Feeling a little deflated I made my way back to the car. Here I found some good news, as by holding down two of the buttons on the car's key fob I was able to deactivate the alarm. This seemed to do the trick and for the rest of the trip I did not have any additional issues. I guess I must have held down the wrong button when it was in my pocket earlier which caused the problems.

I continued to bird at some lower elevations in the park, exploring the Silau-Silau Trail near park headquarters. Here I ran into the couple from California again, and their guide confirmed that there would be no way for me to obtain a day pass to hike the Summit Trail - even he was not allowed up there unless he was guiding a group.

Along the road near the Silau-Silau I was pretty stoked to find a Bornean Forktail (E), a species which has been split from White-crowned Forktail by some authorities but not by all. It eventually flew back into the forest towards a stream which was were I was heading anyways.

Bornean (White-crowned) Forktail - Kinabalu Park, Sabah, Malaysia

Several Mountain Tailorbirds were flitting in some tall grasses just off the roadside. Like many birds near park headquarters, these individuals were banded as part of one of several research programs taking place.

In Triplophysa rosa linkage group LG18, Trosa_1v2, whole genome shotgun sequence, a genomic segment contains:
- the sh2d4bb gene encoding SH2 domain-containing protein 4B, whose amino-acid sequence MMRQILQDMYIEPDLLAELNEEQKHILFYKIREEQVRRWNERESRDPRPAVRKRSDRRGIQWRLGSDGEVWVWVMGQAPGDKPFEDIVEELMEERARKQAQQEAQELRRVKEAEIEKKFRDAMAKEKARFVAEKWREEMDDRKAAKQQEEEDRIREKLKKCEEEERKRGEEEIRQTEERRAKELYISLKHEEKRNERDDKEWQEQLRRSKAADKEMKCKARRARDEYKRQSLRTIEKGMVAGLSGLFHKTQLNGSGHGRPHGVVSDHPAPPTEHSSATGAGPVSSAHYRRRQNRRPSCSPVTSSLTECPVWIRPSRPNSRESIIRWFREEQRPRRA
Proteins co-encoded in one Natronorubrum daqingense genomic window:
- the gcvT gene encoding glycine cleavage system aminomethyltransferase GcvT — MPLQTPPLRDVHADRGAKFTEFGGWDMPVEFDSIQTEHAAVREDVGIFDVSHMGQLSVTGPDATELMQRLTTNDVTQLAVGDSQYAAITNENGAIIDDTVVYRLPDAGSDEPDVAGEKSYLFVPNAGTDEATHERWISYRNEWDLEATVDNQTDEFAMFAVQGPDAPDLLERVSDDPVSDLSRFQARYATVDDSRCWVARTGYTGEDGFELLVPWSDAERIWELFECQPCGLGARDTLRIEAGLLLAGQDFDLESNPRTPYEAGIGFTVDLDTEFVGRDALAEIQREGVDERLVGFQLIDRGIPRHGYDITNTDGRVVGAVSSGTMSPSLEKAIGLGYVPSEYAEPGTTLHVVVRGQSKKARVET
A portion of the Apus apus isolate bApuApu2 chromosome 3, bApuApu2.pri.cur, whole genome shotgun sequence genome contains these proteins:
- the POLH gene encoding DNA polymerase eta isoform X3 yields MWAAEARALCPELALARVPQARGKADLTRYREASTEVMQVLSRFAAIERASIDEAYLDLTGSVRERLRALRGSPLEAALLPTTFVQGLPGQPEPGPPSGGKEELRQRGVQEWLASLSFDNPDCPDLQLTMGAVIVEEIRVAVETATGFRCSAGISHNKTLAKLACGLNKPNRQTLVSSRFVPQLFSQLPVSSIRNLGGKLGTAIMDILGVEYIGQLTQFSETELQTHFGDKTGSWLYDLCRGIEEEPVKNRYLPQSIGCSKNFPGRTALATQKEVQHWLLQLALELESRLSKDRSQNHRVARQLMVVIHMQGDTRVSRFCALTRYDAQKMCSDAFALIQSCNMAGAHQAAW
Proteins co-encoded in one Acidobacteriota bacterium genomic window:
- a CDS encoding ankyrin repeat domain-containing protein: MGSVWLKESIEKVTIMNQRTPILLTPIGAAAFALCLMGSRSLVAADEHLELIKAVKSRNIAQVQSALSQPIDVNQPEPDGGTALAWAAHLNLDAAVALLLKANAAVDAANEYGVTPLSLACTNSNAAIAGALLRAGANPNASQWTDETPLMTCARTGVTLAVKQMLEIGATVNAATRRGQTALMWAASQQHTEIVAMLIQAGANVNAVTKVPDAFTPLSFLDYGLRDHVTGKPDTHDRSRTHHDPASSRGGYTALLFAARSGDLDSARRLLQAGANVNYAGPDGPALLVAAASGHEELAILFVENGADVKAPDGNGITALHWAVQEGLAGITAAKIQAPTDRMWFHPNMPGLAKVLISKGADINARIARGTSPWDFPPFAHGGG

Mountain Tailorbird - Kinabalu Park, Sabah, Malaysia

Mountain Tailorbird - Kinabalu Park, Sabah, Malaysia

For a few hours from late morning to early afternoon I wandered the trails near park headquarters. I was mainly searching for Whitehead's Trogon (E), and while I struck out on that front it was an enjoyable few hours of exploring.

Stream along Silau-Silau trail - Kinabalu Park, Sabah, Malaysia

I managed better looks at Bornean Forktails (E) along one of the streams, caught up with a group of Gray-throated Babblers, and found my first Ferruginous Flycatcher. Several Bornean Whistling-Thrushes (E) provided good looks near the stream as well.

Ferruginous Flycatcher - Kinabalu Park, Sabah, Malaysia

Bornean Whistling-Thrush - Kinabalu Park, Sabah, Malaysia

The fog had really descended by this point, and along with feeling tired and the diminished bird activity I decided to hike back to my car. Along the way I took a few record shots of some of the Black-capped White-eyes, while also watching a couple of Temminck's Sunbirds along the roadside. I had brief views of a pair of Black-sided Flowerpeckers (E) in some ornamental flowers along the road, providing an improvement on yesterday's sighting.
Black-capped White-eye - Kinabalu Park, Sabah, Malaysia